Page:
Contrary to popular belief there are other things we can talk about aside the Coronavirus. Can someone remind my Mum of this, please? So here are just a few honourable mentions I want to include from some of my favourite reactive marketing of all time.

#Sainsbey

When Beyonce dropped her latest Ivy Park collection we couldn’t help but die at the fact we could all go to a fancy dress party as a Sainsbury employee if we bought this particular piece. The memes came in almost instantly and soon went viral with the hashtag #SainsBey. Later that day Sainsbury were absolute legends in the field of reactive marketing and came out with this. Bravo Sainsbury.

It’s……….Innocent Smoothies

Coolen Rooney’s outstanding piece of cryptic literature in 2019 is the best thing I’ve read since the Great Gatsby. The suspense throughout had my heart in my mouth. I still can’t believe It’s……….Rebekah Vardy’s account. The dispute took the Twittersphere by storm and if any brand had any wits about them they would have taken every opportunity to use it for some quality reactive marketing. And Innocent Smoothie was soon to score with their newest “bolt from blue” drink saying it was “THE ONLY THING JUICIER THAN COLEEN V REBEKAH.” Must be pretty damn juicy.

“I’ve had te go te Burger King.”

Remember in 2018 when KFC ran out of Chicken and it was the WORST THING THAT COULD POSSIBLY HAPPEN and people were literally claiming it to be a national emergency. We really didn’t know what 2020 had in store, did we? Anyway, I have the utmost respect for KFC staying cool, calm and collected and rejigging their branding to read FCK. Reassuring to know even Colonel Sanders fcks up sometimes.

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So they’re just a few of my favourite reactive marketing campaigns over the past year or so. Over the past month, I have loved seeing the biggest brands ditch their product placements and USP ploys and simply encourage us to stick together and beat this virus.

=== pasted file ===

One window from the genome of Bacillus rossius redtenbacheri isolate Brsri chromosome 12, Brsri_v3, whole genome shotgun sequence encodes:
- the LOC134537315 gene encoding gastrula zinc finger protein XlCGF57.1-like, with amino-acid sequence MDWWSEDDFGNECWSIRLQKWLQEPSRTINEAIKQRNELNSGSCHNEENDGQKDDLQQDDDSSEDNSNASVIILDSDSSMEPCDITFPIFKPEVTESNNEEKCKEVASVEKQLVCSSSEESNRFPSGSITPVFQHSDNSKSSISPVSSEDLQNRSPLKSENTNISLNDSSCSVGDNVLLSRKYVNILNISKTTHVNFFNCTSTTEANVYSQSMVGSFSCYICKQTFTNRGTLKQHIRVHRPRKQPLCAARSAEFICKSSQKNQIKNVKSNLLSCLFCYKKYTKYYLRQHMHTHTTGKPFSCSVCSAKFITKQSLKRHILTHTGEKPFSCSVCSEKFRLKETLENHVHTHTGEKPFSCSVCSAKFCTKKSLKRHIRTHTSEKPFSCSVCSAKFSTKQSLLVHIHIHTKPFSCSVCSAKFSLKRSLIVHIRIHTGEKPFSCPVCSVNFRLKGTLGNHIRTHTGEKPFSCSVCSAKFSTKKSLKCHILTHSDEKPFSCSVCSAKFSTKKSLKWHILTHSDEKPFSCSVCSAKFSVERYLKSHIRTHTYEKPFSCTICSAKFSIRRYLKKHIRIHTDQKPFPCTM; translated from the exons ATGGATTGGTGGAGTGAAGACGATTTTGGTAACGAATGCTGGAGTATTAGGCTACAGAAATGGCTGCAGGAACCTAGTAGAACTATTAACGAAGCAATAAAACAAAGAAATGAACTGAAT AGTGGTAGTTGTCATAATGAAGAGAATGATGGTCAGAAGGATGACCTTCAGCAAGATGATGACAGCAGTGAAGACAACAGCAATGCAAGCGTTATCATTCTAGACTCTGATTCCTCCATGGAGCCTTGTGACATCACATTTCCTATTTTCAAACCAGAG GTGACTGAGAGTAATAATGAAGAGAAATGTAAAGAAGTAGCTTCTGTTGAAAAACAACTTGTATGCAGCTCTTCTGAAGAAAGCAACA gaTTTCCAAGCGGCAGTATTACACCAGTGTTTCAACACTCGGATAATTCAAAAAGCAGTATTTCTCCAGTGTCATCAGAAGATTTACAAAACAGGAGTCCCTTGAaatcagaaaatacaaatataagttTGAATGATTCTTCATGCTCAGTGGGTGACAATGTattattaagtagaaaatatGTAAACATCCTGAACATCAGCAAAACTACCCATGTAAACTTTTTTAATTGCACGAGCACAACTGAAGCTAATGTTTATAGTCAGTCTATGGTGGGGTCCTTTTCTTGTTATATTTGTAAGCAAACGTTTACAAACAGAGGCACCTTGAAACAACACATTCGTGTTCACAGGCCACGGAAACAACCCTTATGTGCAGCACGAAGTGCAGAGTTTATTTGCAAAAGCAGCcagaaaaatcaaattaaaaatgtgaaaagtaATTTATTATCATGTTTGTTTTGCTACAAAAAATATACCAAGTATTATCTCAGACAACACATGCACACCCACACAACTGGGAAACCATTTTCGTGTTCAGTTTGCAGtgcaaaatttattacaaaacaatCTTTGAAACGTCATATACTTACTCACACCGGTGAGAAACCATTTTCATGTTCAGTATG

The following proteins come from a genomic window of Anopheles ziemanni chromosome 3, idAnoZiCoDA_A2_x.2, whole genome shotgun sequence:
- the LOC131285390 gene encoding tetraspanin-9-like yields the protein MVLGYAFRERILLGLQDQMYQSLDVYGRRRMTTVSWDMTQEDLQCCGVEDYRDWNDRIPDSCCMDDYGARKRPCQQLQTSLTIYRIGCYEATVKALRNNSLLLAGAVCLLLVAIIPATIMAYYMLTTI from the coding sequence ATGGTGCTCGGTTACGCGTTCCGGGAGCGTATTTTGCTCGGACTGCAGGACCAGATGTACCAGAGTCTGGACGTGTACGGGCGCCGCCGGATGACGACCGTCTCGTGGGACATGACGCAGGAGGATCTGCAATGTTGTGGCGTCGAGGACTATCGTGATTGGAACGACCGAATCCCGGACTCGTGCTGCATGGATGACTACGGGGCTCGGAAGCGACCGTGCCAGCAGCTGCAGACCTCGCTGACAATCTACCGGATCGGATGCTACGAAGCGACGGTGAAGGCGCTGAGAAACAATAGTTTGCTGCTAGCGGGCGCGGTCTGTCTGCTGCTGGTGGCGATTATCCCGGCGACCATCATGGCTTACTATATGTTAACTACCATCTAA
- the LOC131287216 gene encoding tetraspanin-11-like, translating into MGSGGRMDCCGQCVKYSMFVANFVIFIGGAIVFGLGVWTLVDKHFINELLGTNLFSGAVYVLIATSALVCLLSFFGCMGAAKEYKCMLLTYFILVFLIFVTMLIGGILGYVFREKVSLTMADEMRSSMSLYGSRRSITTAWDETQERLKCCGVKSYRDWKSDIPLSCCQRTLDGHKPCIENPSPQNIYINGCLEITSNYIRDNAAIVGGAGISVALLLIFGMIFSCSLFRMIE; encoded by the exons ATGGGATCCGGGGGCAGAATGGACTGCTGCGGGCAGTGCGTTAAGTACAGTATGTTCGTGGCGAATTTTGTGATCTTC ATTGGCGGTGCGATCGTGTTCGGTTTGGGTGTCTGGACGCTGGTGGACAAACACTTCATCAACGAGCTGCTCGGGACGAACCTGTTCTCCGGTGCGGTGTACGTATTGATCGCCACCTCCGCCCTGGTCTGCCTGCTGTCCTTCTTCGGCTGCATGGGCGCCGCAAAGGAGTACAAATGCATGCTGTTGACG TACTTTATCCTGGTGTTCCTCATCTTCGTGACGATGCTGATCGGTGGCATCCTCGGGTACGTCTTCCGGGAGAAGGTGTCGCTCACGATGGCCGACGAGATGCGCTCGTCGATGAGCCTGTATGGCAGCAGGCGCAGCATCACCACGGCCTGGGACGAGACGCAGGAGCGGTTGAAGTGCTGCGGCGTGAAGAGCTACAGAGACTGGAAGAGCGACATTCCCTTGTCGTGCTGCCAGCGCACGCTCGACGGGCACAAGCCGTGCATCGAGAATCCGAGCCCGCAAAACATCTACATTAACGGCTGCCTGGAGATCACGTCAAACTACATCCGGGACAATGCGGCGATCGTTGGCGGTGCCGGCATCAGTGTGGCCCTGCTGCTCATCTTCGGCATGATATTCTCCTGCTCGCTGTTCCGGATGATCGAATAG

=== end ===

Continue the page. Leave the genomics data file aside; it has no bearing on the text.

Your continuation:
Stay safe & healthy everyone and whilst the NHS work endlessly to protect us (ye legends) please protect them by staying at home.

Catherine Maguire is a final year year BSc in Communication, Advertising & Marketing student at Ulster University. She can be found on Instagram: catherinelauram and LinkedIn: Catherine Maguire

Career Path Overload…

Why Does a Career in Public Relations Interest Me?

Choosing a Career

At the age of 6 I wanted to be a fire fighter, 9 a forensic scientist, 15 a journalist and now at the age of 21 I feel I can now answer that dreaded question- “what do you want to be when you grow up”? after years of uncertainty it took 21 years of ruling many different jobs out in order to find the place where I feel most me. After experiencing numerous work environments and feeling like a lost sheep in most of them, I was totally filled with dread that I would have to settle for a job that I didn’t find purpose or fulfilment in. It took 21 years of life experiences and 3 years of university to finally find a role where I can be the best version of me. From a young age, I have always been pushed towards higher education. My parents saw it as the only option for me, they saw it as an opportunity to make something of myself. Neither of my parents continued with their education after the age of 17 and always say how it is one of their biggest regrets in their lives. My father has had every job under the sun, you name it he’s done it, he has never felt a proper sense of security in any of his jobs and if I’m being totally honest, that scares me. I’ve seen struggle first hand which has prompted me to get to where I am today. My aim from a very young age was to obtain a career that want to get out of bed for every morning, have financial security and to achieve a sense of comfort and purpose in my chosen career path.  the big question for me for so long was, ‘what career will it be’? I can happily say after one of the hardest years of my life, I’ve finally found it.